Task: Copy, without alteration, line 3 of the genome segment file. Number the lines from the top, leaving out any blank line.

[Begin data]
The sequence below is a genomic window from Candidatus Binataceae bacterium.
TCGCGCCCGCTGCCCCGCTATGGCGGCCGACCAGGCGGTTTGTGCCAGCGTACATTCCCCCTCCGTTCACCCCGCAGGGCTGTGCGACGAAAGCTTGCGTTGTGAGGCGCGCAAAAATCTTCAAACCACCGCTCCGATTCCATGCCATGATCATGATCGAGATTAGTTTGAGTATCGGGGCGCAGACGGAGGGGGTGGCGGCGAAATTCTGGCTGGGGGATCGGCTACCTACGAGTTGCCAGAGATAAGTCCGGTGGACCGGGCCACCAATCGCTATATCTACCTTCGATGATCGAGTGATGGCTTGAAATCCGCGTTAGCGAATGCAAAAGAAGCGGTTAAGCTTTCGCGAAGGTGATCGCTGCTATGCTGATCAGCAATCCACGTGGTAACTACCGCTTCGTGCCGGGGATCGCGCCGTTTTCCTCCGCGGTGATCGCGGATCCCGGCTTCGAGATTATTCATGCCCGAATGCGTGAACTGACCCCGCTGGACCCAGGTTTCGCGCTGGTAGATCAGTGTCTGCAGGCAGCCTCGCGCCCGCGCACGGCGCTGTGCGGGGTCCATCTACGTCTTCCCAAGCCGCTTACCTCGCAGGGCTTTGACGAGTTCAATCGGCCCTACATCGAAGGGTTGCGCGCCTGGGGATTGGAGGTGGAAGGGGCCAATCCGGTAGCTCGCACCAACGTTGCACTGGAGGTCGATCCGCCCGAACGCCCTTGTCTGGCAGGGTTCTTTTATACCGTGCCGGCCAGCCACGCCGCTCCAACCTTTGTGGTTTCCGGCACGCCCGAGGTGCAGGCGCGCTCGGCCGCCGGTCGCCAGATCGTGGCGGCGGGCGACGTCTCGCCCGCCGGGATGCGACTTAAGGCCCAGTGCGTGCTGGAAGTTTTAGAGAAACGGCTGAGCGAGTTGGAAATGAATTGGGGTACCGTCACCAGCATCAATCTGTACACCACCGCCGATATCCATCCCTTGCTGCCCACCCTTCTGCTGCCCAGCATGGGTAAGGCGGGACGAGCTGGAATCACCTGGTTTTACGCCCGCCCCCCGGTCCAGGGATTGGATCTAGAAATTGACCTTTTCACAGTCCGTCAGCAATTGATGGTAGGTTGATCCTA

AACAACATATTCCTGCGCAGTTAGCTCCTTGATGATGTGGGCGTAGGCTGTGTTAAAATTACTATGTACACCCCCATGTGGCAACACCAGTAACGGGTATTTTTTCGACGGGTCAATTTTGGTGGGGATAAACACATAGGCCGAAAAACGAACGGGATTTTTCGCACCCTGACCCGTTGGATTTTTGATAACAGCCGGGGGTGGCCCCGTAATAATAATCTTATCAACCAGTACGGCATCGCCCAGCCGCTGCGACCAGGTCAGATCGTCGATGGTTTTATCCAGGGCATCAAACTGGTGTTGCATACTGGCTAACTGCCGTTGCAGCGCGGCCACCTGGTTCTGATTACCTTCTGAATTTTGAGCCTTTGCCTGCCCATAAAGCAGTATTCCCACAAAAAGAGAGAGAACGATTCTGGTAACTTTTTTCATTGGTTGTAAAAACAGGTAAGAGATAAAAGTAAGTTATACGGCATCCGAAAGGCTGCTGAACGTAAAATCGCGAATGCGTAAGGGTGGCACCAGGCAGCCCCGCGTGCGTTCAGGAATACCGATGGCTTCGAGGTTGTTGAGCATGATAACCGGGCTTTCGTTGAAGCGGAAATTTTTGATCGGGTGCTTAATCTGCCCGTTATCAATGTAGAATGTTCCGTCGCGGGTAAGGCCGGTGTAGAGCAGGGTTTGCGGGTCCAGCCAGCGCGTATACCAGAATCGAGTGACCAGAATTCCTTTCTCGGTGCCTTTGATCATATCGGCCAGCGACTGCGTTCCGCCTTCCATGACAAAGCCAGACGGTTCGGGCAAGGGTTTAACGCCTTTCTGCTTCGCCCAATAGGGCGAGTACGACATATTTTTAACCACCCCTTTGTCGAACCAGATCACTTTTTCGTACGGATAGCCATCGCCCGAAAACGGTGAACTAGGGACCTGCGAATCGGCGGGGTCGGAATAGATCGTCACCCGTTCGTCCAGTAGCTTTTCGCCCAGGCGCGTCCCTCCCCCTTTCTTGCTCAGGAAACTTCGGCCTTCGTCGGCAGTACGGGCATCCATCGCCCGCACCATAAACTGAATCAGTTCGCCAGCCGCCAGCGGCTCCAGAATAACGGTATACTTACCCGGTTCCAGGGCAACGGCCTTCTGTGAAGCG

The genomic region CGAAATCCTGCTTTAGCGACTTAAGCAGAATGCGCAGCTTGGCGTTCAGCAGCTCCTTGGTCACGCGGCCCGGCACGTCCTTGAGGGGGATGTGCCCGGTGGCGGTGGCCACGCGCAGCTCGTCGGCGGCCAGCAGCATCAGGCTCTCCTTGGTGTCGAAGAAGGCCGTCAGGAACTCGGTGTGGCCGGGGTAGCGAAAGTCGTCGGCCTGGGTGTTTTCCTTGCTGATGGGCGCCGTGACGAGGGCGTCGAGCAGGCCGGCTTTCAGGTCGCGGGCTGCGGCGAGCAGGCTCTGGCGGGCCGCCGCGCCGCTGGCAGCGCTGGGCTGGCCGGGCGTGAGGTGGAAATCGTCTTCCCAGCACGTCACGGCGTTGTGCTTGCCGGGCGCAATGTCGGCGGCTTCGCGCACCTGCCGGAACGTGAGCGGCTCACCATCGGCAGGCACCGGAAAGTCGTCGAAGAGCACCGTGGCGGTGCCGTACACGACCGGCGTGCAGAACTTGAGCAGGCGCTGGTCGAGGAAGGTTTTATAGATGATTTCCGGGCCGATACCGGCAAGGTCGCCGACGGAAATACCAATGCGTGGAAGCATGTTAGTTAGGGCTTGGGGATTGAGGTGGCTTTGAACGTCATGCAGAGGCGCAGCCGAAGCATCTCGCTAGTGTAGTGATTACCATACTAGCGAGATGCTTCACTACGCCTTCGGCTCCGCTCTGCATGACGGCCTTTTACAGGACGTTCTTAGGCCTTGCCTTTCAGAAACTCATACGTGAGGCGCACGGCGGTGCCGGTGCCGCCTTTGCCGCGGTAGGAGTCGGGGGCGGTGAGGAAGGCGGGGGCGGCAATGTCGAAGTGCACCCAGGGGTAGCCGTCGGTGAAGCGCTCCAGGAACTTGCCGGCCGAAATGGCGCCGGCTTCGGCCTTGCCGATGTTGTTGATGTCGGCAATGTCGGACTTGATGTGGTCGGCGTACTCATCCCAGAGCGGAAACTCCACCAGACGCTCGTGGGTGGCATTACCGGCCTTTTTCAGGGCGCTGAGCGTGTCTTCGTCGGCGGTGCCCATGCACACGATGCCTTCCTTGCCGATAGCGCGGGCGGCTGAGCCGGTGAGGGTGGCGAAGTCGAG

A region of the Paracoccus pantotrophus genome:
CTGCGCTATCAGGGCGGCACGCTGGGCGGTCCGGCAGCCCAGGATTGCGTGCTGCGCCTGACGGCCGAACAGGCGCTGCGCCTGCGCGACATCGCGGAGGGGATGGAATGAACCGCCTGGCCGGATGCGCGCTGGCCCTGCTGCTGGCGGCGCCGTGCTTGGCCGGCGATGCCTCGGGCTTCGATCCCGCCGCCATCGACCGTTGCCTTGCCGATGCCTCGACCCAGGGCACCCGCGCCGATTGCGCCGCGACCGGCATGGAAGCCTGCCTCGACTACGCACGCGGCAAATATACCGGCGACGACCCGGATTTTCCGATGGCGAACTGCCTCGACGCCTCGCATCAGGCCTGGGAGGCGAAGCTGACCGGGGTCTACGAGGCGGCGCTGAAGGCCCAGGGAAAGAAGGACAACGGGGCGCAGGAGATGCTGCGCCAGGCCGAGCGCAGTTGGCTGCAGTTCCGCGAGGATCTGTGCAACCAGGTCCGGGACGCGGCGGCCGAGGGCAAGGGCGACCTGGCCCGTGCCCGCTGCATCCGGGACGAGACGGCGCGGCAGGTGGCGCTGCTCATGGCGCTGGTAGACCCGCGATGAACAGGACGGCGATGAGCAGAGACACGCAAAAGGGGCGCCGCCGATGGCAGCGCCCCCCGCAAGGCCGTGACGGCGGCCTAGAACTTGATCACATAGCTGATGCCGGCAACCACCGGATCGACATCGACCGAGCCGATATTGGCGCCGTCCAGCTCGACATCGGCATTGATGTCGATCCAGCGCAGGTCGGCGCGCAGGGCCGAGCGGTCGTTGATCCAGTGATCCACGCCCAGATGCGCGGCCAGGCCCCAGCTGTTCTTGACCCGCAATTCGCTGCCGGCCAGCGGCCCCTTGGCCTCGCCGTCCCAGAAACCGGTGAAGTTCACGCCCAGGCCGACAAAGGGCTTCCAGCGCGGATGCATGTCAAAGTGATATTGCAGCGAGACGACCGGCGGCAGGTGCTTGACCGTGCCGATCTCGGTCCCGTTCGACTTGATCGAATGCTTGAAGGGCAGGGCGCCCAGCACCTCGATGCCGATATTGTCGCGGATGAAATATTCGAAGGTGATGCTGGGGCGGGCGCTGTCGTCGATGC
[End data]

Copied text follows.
AACAACATATTCCTGCGCAGTTAGCTCCTTGATGATGTGGGCGTAGGCTGTGTTAAAATTACTATGTACACCCCCATGTGGCAACACCAGTAACGGGTATTTTTTCGACGGGTCAATTTTGGTGGGGATAAACACATAGGCCGAAAAACGAACGGGATTTTTCGCACCCTGACCCGTTGGATTTTTGATAACAGCCGGGGGTGGCCCCGTAATAATAATCTTATCAACCAGTACGGCATCGCCCAGCCGCTGCGACCAGGTCAGATCGTCGATGGTTTTATCCAGGGCATCAAACTGGTGTTGCATACTGGCTAACTGCCGTTGCAGCGCGGCCACCTGGTTCTGATTACCTTCTGAATTTTGAGCCTTTGCCTGCCCATAAAGCAGTATTCCCACAAAAAGAGAGAGAACGATTCTGGTAACTTTTTTCATTGGTTGTAAAAACAGGTAAGAGATAAAAGTAAGTTATACGGCATCCGAAAGGCTGCTGAACGTAAAATCGCGAATGCGTAAGGGTGGCACCAGGCAGCCCCGCGTGCGTTCAGGAATACCGATGGCTTCGAGGTTGTTGAGCATGATAACCGGGCTTTCGTTGAAGCGGAAATTTTTGATCGGGTGCTTAATCTGCCCGTTATCAATGTAGAATGTTCCGTCGCGGGTAAGGCCGGTGTAGAGCAGGGTTTGCGGGTCCAGCCAGCGCGTATACCAGAATCGAGTGACCAGAATTCCTTTCTCGGTGCCTTTGATCATATCGGCCAGCGACTGCGTTCCGCCTTCCATGACAAAGCCAGACGGTTCGGGCAAGGGTTTAACGCCTTTCTGCTTCGCCCAATAGGGCGAGTACGACATATTTTTAACCACCCCTTTGTCGAACCAGATCACTTTTTCGTACGGATAGCCATCGCCCGAAAACGGTGAACTAGGGACCTGCGAATCGGCGGGGTCGGAATAGATCGTCACCCGTTCGTCCAGTAGCTTTTCGCCCAGGCGCGTCCCTCCCCCTTTCTTGCTCAGGAAACTTCGGCCTTCGTCGGCAGTACGGGCATCCATCGCCCGCACCATAAACTGAATCAGTTCGCCAGCCGCCAGCGGCTCCAGAATAACGGTATACTTACCCGGTTCCAGGGCAACGGCCTTCTGTGAAGCG